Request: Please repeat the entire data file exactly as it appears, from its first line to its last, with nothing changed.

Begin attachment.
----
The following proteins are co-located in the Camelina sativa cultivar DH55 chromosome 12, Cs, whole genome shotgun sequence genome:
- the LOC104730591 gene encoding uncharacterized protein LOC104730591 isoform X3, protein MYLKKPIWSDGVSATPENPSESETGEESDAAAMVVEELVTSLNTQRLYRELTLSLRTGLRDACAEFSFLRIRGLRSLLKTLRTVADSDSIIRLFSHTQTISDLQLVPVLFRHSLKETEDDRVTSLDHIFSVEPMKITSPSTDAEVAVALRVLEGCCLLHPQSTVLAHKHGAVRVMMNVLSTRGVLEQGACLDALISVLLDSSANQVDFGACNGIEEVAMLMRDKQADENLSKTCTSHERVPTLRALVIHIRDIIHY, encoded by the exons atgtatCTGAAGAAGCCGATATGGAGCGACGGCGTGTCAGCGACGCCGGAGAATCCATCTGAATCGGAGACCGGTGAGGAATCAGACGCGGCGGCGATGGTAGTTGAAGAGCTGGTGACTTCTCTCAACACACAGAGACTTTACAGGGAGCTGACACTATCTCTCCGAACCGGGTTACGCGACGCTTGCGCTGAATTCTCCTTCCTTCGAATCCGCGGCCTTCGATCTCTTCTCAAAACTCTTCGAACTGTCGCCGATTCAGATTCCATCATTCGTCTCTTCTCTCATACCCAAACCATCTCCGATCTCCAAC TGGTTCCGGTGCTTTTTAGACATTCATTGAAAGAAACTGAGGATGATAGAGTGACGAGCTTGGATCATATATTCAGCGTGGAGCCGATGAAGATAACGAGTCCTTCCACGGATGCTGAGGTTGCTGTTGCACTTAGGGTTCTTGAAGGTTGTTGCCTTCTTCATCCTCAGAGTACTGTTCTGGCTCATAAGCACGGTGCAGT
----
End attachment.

The following proteins are co-located in the Camelina sativa cultivar DH55 chromosome 12, Cs, whole genome shotgun sequence genome:
- the LOC104730591 gene encoding uncharacterized protein LOC104730591 isoform X3, protein MYLKKPIWSDGVSATPENPSESETGEESDAAAMVVEELVTSLNTQRLYRELTLSLRTGLRDACAEFSFLRIRGLRSLLKTLRTVADSDSIIRLFSHTQTISDLQLVPVLFRHSLKETEDDRVTSLDHIFSVEPMKITSPSTDAEVAVALRVLEGCCLLHPQSTVLAHKHGAVRVMMNVLSTRGVLEQGACLDALISVLLDSSANQVDFGACNGIEEVAMLMRDKQADENLSKTCTSHERVPTLRALVIHIRDIIHY, encoded by the exons atgtatCTGAAGAAGCCGATATGGAGCGACGGCGTGTCAGCGACGCCGGAGAATCCATCTGAATCGGAGACCGGTGAGGAATCAGACGCGGCGGCGATGGTAGTTGAAGAGCTGGTGACTTCTCTCAACACACAGAGACTTTACAGGGAGCTGACACTATCTCTCCGAACCGGGTTACGCGACGCTTGCGCTGAATTCTCCTTCCTTCGAATCCGCGGCCTTCGATCTCTTCTCAAAACTCTTCGAACTGTCGCCGATTCAGATTCCATCATTCGTCTCTTCTCTCATACCCAAACCATCTCCGATCTCCAAC TGGTTCCGGTGCTTTTTAGACATTCATTGAAAGAAACTGAGGATGATAGAGTGACGAGCTTGGATCATATATTCAGCGTGGAGCCGATGAAGATAACGAGTCCTTCCACGGATGCTGAGGTTGCTGTTGCACTTAGGGTTCTTGAAGGTTGTTGCCTTCTTCATCCTCAGAGTACTGTTCTGGCTCATAAGCACGGTGCAGT